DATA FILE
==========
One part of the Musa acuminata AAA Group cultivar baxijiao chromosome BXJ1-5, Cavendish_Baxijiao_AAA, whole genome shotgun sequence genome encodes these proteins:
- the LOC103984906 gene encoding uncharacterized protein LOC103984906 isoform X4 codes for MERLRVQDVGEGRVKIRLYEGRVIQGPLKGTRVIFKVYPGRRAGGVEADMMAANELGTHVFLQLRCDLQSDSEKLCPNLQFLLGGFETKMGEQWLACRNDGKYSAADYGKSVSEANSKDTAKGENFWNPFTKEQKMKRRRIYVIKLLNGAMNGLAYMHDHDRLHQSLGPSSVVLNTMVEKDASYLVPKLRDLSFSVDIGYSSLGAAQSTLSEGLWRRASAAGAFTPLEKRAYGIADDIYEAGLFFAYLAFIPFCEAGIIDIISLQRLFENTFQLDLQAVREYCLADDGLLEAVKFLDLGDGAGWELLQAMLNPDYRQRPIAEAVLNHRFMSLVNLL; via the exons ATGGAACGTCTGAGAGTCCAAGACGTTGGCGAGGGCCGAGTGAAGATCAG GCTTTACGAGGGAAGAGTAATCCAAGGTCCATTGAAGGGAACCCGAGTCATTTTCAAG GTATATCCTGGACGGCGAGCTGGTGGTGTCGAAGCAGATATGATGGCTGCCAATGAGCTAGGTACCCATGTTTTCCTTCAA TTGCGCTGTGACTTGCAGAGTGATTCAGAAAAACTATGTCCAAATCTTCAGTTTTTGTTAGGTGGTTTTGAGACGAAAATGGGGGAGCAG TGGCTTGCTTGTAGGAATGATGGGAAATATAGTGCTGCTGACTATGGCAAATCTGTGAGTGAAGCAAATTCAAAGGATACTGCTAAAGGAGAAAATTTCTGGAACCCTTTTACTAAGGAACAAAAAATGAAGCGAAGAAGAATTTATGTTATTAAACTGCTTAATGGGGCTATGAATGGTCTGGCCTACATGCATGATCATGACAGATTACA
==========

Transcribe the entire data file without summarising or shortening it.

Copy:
One part of the Musa acuminata AAA Group cultivar baxijiao chromosome BXJ1-5, Cavendish_Baxijiao_AAA, whole genome shotgun sequence genome encodes these proteins:
- the LOC103984906 gene encoding uncharacterized protein LOC103984906 isoform X4 codes for MERLRVQDVGEGRVKIRLYEGRVIQGPLKGTRVIFKVYPGRRAGGVEADMMAANELGTHVFLQLRCDLQSDSEKLCPNLQFLLGGFETKMGEQWLACRNDGKYSAADYGKSVSEANSKDTAKGENFWNPFTKEQKMKRRRIYVIKLLNGAMNGLAYMHDHDRLHQSLGPSSVVLNTMVEKDASYLVPKLRDLSFSVDIGYSSLGAAQSTLSEGLWRRASAAGAFTPLEKRAYGIADDIYEAGLFFAYLAFIPFCEAGIIDIISLQRLFENTFQLDLQAVREYCLADDGLLEAVKFLDLGDGAGWELLQAMLNPDYRQRPIAEAVLNHRFMSLVNLL; via the exons ATGGAACGTCTGAGAGTCCAAGACGTTGGCGAGGGCCGAGTGAAGATCAG GCTTTACGAGGGAAGAGTAATCCAAGGTCCATTGAAGGGAACCCGAGTCATTTTCAAG GTATATCCTGGACGGCGAGCTGGTGGTGTCGAAGCAGATATGATGGCTGCCAATGAGCTAGGTACCCATGTTTTCCTTCAA TTGCGCTGTGACTTGCAGAGTGATTCAGAAAAACTATGTCCAAATCTTCAGTTTTTGTTAGGTGGTTTTGAGACGAAAATGGGGGAGCAG TGGCTTGCTTGTAGGAATGATGGGAAATATAGTGCTGCTGACTATGGCAAATCTGTGAGTGAAGCAAATTCAAAGGATACTGCTAAAGGAGAAAATTTCTGGAACCCTTTTACTAAGGAACAAAAAATGAAGCGAAGAAGAATTTATGTTATTAAACTGCTTAATGGGGCTATGAATGGTCTGGCCTACATGCATGATCATGACAGATTACA